The Chopsaw Girl
From 1972 to 1980 I worked in town at a cabinet making factory before the accident. I was a "chopsaw girl." The factory had all sorts of stations such as sorting, stacking, sanding, planing, inspecting, and chopping. The job involved looking at a long plank of wood as it came down the line and immediately deciding how many of certain length cuts could be made from it while eliminating (chopping out) flaws and cracks and knots. There were all sorts of lumber going through the molder, run by a man, including oak, basswood, poplar, pine, cedar and more. There were two of us chopping and I was front chopper. That meant that the first board was mine, the next was the girl's behind me, and the one after that was mine again. We had to go very fast so we didn't get behind. If I missed my next board it meant that the other chopper would get mine in addition to hers. Then I would have to go like hell to do two in a row! (Something like Lucy in the chocolate factory!)
When the molder man went to get a new load, we got a break to catch up if we were behind. A coincidence is that her name was also Geraldine May!!! TRUE! We also could work at the other stations but at chopping we were the most competent. We had thick rubber pads to stand on, knee pads to protect the punch knee and wore goatskin gloves because splinters were horrible. Twice during the day we got a 10 minute break and 30 minute lunch. We punched in and out of the time clock for all.
The machines had a spinning blade and when I punched the knee lever with my knee, it would jump up (activated by air compression) and chop the board I held in place for the chop. It's hard to explain. To chop out a knot, it was chop! Move board. Chop! move board on to next chop. I pushed away the waste pieces with the board moving to the left, readying for the next chop. There was a poster board pinned up in front of us telling us how many pieces of a certain size we needed to get out of the actual order. For instance, the order might read: 3,000 12" - 8,000 24" - 800 45" - and so on.
We tossed our good chopped pieces to the left conveyer and they went on a roller trolley to a sorting roundtable that moved slowly so the sorter girl could stack the pieces by size, on separate pallets. Many times she would get behind with the table piling up like a pyramid, and wood cuts falling on the floor; we would stop the molder and line and go help her stack and then start up again.
The shadow guard over our saw blade would come down when the blade jumped up to cut. Sometimes it got loosened by all the action. We each had a wrench on the saw table and we would tighten the nut often. One day my wrench slipped off the nut, hit the blade and pulled my hand into it. I knew it was BAD when it happened but felt no pain - saw no blood - I just grabbed the injured hand with my other one, ran up and over the belts away from the work station, while telling the other chopper I cut myself, and headed for the boss's office. He took me to the hospital. When I got there as an emergency patient the pain set in as they tried to see exactly what the injury entailed. My left hand that was holding the injured right hand would simply not release! They gave me a shot of morphine in my neck and I remember my legs both pounding up and down hard on the table. The next thing I remember was being in a hospital bed with my hand all wrapped up and pins sticking out everywhere.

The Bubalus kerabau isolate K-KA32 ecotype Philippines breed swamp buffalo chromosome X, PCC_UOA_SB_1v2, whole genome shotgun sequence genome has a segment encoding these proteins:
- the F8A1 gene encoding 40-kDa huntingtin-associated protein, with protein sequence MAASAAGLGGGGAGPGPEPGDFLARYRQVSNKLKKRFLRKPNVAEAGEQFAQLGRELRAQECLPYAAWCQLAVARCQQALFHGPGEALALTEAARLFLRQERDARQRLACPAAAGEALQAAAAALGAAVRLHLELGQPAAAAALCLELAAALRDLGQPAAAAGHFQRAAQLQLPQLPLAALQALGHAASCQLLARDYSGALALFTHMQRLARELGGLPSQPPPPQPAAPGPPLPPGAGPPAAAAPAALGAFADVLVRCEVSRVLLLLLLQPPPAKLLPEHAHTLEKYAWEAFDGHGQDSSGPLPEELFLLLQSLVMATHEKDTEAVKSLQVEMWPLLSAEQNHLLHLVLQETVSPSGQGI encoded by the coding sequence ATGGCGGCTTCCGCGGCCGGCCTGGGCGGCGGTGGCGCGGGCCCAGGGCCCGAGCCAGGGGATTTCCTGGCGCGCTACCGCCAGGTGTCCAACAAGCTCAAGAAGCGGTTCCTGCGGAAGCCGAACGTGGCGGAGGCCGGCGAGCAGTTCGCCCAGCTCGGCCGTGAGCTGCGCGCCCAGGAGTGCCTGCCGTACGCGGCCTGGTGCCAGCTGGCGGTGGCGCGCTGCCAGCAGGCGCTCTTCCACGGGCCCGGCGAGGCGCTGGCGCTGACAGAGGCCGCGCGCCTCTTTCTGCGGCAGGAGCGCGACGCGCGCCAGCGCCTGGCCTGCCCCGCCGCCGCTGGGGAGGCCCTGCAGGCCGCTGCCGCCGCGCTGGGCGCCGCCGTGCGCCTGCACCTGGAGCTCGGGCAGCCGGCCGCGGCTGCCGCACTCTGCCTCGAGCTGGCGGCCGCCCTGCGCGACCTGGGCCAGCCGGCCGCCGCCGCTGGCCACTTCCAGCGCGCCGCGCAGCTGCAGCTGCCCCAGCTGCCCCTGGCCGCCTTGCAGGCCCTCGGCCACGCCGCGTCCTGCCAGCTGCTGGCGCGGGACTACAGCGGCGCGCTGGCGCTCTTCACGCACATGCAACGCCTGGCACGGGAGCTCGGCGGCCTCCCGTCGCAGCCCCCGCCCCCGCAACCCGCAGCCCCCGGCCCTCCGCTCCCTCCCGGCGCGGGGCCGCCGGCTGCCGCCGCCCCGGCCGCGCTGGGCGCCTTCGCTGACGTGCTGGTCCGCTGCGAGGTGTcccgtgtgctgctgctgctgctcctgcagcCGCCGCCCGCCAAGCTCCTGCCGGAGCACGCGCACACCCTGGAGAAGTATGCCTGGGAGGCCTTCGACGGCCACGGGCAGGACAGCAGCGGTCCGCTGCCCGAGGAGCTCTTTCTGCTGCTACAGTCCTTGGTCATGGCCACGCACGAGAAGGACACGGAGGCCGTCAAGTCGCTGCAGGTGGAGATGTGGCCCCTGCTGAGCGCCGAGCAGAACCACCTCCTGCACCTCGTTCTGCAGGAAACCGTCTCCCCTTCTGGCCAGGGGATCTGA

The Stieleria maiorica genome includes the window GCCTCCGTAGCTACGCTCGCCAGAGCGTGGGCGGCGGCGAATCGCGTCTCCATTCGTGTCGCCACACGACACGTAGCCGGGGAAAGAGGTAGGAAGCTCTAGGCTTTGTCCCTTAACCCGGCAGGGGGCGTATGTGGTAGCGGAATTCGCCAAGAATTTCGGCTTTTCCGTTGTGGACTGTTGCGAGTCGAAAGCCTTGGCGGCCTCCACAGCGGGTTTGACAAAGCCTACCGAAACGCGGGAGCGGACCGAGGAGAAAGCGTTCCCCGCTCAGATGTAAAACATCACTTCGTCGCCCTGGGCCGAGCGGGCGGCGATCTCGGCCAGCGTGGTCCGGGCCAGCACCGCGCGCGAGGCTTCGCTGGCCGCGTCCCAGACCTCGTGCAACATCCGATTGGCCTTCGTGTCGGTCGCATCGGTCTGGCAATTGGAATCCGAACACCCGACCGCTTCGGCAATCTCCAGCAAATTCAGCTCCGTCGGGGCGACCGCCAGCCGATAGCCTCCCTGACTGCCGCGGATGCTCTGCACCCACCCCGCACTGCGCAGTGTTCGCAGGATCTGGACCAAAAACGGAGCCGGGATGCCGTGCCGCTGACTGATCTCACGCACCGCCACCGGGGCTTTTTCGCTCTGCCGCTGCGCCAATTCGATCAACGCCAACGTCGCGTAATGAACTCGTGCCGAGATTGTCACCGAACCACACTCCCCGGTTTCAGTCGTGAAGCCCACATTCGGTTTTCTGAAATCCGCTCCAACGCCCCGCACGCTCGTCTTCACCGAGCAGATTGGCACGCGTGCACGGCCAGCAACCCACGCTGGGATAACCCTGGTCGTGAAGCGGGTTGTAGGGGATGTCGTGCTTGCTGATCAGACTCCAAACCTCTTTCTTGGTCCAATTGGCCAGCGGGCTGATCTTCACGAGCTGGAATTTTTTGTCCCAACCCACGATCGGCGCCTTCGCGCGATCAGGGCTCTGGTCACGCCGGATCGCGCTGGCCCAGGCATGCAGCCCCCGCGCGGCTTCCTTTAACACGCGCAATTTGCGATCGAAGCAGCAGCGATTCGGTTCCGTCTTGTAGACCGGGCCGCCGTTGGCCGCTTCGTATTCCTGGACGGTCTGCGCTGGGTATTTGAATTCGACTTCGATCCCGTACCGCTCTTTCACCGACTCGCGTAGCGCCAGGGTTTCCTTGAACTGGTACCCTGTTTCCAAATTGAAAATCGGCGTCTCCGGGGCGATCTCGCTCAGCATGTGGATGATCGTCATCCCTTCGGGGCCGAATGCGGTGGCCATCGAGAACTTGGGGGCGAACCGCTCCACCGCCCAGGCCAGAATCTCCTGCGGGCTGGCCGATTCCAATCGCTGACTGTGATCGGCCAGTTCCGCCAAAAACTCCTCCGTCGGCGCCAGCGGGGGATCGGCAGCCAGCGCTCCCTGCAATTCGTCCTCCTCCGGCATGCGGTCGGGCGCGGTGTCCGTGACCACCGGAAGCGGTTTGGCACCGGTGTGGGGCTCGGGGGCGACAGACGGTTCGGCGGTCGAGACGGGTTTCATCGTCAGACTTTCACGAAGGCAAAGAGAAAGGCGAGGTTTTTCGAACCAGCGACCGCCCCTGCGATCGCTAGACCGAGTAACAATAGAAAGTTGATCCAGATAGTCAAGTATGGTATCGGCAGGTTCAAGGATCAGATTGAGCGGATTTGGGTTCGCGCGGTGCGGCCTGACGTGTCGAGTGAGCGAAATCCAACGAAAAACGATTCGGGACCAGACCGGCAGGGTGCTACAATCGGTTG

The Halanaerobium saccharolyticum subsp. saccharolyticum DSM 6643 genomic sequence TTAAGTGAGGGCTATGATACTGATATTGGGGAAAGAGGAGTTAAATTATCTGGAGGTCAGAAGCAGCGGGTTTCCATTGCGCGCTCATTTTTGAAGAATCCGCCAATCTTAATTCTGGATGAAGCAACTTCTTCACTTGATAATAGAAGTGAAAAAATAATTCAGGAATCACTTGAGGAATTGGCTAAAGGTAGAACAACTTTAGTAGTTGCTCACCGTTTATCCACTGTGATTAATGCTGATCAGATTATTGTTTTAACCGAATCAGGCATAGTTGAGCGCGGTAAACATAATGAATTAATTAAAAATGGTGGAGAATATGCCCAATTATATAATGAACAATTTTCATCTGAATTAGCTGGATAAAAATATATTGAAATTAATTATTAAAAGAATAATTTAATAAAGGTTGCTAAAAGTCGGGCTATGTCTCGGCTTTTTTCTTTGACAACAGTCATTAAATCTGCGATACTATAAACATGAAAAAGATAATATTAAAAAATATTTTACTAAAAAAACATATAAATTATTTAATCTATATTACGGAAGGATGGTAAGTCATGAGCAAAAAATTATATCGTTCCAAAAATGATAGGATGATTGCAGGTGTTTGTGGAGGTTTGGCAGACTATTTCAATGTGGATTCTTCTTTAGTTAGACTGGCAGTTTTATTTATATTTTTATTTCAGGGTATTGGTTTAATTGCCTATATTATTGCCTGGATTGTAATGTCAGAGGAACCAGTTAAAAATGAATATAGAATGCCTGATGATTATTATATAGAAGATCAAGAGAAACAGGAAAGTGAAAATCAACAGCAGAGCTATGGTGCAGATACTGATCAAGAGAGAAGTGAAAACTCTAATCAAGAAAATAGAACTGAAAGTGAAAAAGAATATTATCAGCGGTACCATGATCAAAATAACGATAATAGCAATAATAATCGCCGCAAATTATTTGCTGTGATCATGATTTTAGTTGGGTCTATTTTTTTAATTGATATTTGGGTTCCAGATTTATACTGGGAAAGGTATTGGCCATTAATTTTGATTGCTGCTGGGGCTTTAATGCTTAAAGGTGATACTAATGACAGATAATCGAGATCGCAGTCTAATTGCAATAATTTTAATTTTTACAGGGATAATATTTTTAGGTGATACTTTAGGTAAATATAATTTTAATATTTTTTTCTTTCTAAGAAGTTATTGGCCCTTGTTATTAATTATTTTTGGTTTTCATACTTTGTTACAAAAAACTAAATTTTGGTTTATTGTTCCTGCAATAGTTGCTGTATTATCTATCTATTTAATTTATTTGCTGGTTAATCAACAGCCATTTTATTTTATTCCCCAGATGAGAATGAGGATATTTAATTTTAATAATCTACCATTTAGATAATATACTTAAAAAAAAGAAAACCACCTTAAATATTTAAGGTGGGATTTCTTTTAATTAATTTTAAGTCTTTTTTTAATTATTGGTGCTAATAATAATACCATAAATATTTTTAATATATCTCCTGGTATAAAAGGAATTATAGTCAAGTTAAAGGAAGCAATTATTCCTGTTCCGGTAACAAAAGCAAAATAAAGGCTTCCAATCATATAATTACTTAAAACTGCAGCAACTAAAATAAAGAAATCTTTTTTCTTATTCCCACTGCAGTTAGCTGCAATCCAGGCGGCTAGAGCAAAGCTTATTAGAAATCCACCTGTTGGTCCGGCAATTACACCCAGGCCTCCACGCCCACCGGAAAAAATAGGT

The local surgeon had pinned it together as a temporary fix until I could be shipped to a Philadelphia hand injury orthopedic surgeon in a large hospital for repair surgeries and therapy. They said our local man actually saved my thumb. The ring fingertip went up the waste chute at the factory, along with the tip of the glove.
Dear friends drove me to the hand center at Jefferson Hospital in Philadelphia and they had never even been out of our area! They were horse friends and truly country folks. My husband never even offered. Another friend drove me back and forth to the Philadelphia hospital for surgeries and therapies very often. It took over a year for me to finally be discharged. When there, I saw so many other severe and horrible hand injuries that I felt I didn't deserve to have so much attention to my small one.
If you have never injured a hand severely, you can't understand how many things you do with your hands. Try hanging clothes on a clothesline, or emptying a pot of boiled potatoes or spaghetti into a colander. How about changing a sanitary napkin, or wiping yourself, shampooing, fixing hair, tying shoes! All were very difficult to do.
Gerri and I were excellent choppers and worked the 7 to 3 shift. We both had kids in school and it worked out fine. There were two other choppers who worked the night shift. We actually liked our job. It was both mentally challenging and physically active. After my accident, Gerri soon left and I went to work at a personal care boarding home, doing all the laundry for 30 residents and doing all bookkeeping, including payroll. I liked this job too. The owner is now in his late 80's and we are still friends. After 5 years there, I left to go to work for the County as the 4-H Coordinator, planning and executing programs for over 500 county youth and 200 leaders. I was already a leader and never dreamed I would be chosen as coordinator when I applied. I was also put in charge of the county horse and pony program, and was on regional and district and state committees, executing shows and activities. I stayed in that position until 1998 when I retired.
TODAY Most of what we did at the wood plant is done with computers!!